Universal's rich entertainment legacy can be traced back to 1906 when 39-year-old German immigrant Carl Laemmle opened his first nickelodeon theater in Chicago. Starting with exhibiting short films, Laemmle later moved into movie distribution and production, founding the New York-based Independent Moving Picture Company (IMP) of America in 1909.

On April 30, 1912, the Universal Film Manufacturing Company was incorporated in New York. This new company was an alliance between Laemmle's IMP, the New York Motion Picture Company, Rex Motion Pictures, and Powers Motion Pictures. By May 20, Nestor and Champion Films had also joined Universal, and on July 12, Laemmle had officially been elected President of the new venture.

Universal expanded its operation to the West Coast, leasing a portion of the Providencia Ranch in the San Fernando Valley. They later paid $165,000 for a 230-acre ranch just across the road from where Mexican General Andres Pico and U.S. Colonel John C. Fremont signed the Treaty of Cahuenga in 1847. The site was to become "the entertainment center of the world"—Universal City.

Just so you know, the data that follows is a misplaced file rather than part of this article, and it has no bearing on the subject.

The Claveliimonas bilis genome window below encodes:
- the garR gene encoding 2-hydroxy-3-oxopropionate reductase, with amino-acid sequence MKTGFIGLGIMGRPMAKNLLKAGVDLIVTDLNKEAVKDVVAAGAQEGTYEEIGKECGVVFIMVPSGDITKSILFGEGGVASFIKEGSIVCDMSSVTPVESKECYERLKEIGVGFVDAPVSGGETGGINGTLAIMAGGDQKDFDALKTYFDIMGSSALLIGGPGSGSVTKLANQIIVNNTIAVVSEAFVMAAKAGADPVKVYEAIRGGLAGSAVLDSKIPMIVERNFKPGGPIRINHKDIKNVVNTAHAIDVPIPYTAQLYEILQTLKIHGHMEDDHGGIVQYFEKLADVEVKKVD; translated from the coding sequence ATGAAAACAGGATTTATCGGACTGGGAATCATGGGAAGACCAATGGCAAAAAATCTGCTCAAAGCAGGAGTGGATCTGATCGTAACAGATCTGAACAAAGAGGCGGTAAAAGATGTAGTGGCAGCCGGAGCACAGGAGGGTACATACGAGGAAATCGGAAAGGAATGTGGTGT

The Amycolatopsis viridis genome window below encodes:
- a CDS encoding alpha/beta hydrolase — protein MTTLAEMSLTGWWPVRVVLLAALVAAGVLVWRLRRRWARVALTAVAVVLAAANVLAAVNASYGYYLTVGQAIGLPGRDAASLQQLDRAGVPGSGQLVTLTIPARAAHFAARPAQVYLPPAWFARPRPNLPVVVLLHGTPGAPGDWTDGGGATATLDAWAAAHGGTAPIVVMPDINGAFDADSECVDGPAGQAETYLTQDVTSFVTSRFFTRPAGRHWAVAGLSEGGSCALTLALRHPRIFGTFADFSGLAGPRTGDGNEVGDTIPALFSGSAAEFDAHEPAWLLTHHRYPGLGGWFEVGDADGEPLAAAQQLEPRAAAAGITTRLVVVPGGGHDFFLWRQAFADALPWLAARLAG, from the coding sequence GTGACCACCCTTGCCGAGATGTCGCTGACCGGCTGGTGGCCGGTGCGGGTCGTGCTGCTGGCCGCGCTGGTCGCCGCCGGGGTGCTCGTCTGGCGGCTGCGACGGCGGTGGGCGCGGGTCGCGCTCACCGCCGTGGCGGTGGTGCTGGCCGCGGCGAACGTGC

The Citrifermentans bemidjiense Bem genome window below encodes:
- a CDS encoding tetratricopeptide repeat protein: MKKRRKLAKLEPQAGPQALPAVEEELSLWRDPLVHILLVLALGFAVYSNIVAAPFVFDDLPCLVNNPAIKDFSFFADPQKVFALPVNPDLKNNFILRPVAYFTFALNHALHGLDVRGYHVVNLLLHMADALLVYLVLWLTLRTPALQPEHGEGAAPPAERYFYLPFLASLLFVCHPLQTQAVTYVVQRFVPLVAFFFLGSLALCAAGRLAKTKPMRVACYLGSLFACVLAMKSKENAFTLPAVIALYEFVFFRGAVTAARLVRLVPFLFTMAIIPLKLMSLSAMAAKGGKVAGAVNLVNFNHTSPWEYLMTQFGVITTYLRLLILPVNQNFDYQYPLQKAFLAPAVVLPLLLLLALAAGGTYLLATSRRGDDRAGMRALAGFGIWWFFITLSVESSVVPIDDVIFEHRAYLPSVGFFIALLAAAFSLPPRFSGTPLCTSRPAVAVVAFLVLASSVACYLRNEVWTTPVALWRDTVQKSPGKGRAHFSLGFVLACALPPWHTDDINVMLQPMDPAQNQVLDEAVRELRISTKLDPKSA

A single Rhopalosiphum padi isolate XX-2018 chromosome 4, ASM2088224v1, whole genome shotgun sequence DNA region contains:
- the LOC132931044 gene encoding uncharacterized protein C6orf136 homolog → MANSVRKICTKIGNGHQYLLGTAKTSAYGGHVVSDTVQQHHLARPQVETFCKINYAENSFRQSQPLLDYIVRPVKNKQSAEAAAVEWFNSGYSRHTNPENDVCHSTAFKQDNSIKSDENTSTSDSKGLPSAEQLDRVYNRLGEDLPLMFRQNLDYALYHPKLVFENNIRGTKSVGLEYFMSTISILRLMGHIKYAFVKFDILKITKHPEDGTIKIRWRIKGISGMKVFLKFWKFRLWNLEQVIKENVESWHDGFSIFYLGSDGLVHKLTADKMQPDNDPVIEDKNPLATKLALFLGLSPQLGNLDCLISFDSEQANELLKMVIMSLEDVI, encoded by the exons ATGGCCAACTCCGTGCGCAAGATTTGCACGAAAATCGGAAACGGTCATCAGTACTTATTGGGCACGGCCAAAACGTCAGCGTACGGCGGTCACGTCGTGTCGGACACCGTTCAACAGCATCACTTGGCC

In 1915, Laemmle officially opened the gates of Universal City, the world's first self-contained community entirely dedicated to making movies. Over the next decades, Universal earned a reputation for award-winning films including All Quiet on the Western Front, To Kill a Mockingbird, and E.T.: The Extra Terrestrial.

Today, Universal City continues to be one of the largest full-service production facilities in the world, also establishing extensive inventories in strategic filming hubs across the United States and Europe. These inventories offer projects of all sizes the professional-grade, high-tech equipment they need to execute productions, ranging from independent films to ambitious commercial projects.